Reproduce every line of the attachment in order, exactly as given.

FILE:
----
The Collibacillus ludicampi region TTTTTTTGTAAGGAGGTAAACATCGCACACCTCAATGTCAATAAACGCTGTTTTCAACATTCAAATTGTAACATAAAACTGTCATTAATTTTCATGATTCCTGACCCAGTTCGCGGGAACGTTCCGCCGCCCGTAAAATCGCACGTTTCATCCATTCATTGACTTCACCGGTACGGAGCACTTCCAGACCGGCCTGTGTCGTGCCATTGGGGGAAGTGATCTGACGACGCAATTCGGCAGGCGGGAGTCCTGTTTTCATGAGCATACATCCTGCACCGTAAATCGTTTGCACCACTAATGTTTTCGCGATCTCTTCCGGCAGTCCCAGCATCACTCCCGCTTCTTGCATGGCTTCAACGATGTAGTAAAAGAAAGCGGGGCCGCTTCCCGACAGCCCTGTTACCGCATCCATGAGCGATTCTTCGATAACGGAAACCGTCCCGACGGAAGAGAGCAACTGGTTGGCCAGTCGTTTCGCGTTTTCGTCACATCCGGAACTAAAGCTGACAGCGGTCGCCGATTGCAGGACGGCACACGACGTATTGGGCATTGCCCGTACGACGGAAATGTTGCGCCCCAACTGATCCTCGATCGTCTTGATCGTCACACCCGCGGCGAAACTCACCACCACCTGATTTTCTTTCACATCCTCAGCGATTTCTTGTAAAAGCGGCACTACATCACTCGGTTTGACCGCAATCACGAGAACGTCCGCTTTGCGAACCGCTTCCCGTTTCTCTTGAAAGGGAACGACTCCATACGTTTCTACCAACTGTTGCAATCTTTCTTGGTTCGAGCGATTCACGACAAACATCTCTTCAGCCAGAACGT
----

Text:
The Collibacillus ludicampi region TTTTTTTGTAAGGAGGTAAACATCGCACACCTCAATGTCAATAAACGCTGTTTTCAACATTCAAATTGTAACATAAAACTGTCATTAATTTTCATGATTCCTGACCCAGTTCGCGGGAACGTTCCGCCGCCCGTAAAATCGCACGTTTCATCCATTCATTGACTTCACCGGTACGGAGCACTTCCAGACCGGCCTGTGTCGTGCCATTGGGGGAAGTGATCTGACGACGCAATTCGGCAGGCGGGAGTCCTGTTTTCATGAGCATACATCCTGCACCGTAAATCGTTTGCACCACTAATGTTTTCGCGATCTCTTCCGGCAGTCCCAGCATCACTCCCGCTTCTTGCATGGCTTCAACGATGTAGTAAAAGAAAGCGGGGCCGCTTCCCGACAGCCCTGTTACCGCATCCATGAGCGATTCTTCGATAACGGAAACCGTCCCGACGGAAGAGAGCAACTGGTTGGCCAGTCGTTTCGCGTTTTCGTCACATCCGGAACTAAAGCTGACAGCGGTCGCCGATTGCAGGACGGCACACGACGTATTGGGCATTGCCCGTACGACGGAAATGTTGCGCCCCAACTGATCCTCGATCGTCTTGATCGTCACACCCGCGGCGAAACTCACCACCACCTGATTTTCTTTCACATCCTCAGCGATTTCTTGTAAAAGCGGCACTACATCACTCGGTTTGACCGCAATCACGAGAACGTCCGCTTTGCGAACCGCTTCCCGTTTCTCTTGAAAGGGAACGACTCCATACGTTTCTACCAACTGTTGCAATCTTTCTTGGTTCGAGCGATTCACGACAAACATCTCTTCAGCCAGAACGT